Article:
In a competitive market where services command market share, banks are constantly vying for customers. Banking has become a process of choice and convenience; better the service, customers tend to bank, and vice-versa, and Internet Banking is vital for both the industry and the customer.
The future of banking would be in terms of integration, as people will have less time for banking.
People will want to process more transactions on the Internet. There will be more activity in terms of applications and services on the mobile. Geography will not be an inhibitor any more as everything is executable on the net.
In the Internet banking system, information is considered as an asset and so worthy of protection. However, the present system of authentication does not address the security aspect in full. This calls for an urgent need to acclimatize the whole system.
According to Online Banking Association, member institutions rated security as the most important issue of online banking. There is a dual requirement to protect customers’ privacy and protection against fraud.
Another major issue is that of Data Protection and the need for a legal and regulatory framework.
Information security in e-banking presents two main areas of risk: preventing unauthorized transactions and maintaining integrity of customers’ transactions. Data protection falls in the latter. Data protection laws primarily aim to safeguard the interest of the individual whose data is handled and processed by others. ‘Interests’ are usually expressed in terms of privacy, autonomy and/or integrity.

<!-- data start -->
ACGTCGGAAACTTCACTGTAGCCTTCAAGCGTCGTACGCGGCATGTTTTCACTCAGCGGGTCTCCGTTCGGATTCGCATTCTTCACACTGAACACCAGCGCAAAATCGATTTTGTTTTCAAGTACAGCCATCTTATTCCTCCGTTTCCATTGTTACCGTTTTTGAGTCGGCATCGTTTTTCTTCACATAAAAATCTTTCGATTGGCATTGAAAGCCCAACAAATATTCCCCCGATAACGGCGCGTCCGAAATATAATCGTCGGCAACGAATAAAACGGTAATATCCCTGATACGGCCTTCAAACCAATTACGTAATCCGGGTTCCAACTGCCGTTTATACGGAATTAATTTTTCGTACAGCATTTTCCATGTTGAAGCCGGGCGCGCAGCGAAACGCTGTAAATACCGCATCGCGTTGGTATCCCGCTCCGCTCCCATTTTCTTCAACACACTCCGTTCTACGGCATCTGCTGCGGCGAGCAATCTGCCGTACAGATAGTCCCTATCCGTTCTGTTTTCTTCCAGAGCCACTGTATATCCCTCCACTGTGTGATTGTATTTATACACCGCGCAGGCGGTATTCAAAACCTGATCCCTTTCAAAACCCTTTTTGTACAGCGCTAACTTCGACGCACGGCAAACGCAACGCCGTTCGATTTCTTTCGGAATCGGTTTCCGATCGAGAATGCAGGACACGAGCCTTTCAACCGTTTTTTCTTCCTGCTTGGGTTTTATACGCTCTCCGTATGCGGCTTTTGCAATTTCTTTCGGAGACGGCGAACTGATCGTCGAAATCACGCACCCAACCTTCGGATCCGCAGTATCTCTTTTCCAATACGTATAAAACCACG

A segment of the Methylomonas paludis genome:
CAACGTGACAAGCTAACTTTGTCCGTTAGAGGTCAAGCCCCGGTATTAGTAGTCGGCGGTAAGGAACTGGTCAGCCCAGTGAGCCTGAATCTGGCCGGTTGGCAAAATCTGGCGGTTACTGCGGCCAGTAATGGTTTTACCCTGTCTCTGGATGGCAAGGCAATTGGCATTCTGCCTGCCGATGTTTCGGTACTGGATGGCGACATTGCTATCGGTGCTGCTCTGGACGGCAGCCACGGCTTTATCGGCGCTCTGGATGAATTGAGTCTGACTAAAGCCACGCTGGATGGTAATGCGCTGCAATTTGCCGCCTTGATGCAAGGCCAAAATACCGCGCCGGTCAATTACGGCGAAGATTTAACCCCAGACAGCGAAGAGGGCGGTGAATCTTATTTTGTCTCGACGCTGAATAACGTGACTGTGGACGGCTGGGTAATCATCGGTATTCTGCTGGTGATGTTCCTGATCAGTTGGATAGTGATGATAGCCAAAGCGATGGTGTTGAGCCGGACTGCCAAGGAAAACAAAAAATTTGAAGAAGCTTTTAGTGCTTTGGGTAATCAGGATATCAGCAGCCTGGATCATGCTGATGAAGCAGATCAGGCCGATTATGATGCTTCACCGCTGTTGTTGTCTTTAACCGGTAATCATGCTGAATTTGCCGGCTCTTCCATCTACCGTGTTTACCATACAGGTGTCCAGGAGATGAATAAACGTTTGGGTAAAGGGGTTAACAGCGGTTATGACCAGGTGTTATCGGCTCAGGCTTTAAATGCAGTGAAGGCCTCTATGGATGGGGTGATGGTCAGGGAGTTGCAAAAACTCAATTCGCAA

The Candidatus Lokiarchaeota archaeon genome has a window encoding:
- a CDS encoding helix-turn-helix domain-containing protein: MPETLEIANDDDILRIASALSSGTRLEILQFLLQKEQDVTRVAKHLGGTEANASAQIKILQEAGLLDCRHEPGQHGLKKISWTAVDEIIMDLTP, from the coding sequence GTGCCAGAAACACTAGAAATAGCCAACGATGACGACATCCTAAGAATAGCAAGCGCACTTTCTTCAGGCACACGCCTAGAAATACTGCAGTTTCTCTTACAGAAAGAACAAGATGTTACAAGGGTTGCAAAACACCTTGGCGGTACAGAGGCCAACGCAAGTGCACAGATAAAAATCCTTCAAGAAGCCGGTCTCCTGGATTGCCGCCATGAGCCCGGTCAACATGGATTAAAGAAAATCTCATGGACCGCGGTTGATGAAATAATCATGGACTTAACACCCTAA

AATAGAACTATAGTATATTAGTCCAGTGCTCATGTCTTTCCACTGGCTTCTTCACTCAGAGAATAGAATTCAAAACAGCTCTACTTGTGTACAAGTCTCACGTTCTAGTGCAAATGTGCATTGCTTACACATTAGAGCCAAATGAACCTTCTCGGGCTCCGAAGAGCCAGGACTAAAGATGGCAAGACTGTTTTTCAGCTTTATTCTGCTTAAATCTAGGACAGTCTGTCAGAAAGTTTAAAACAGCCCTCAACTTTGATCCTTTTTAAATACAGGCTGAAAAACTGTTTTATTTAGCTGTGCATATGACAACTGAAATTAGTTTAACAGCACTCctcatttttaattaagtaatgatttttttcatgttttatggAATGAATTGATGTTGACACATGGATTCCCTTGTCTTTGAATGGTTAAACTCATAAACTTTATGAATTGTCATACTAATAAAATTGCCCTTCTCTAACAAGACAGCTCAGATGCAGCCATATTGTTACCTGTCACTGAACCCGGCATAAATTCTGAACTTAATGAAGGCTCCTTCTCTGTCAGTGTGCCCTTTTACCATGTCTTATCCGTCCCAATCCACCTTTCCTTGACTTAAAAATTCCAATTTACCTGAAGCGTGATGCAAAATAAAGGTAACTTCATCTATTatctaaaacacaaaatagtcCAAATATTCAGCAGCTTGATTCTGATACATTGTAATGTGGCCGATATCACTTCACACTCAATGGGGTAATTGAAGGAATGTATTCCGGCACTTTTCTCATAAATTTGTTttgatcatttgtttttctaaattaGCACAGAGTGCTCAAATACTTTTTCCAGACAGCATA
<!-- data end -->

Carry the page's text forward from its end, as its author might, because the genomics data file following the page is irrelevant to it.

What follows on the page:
The Internet and its underlying technologies will change and transform not just banking, but also all aspects of finance and commerce. It represents much more than a new distribution opportunity. It will enable nimble players to leverage their brick and mortar presence to improve customer satisfaction and gain share. It will force lethargic players who are struck with legacy cost basis, out of business since they are unable to bring to play in the new context.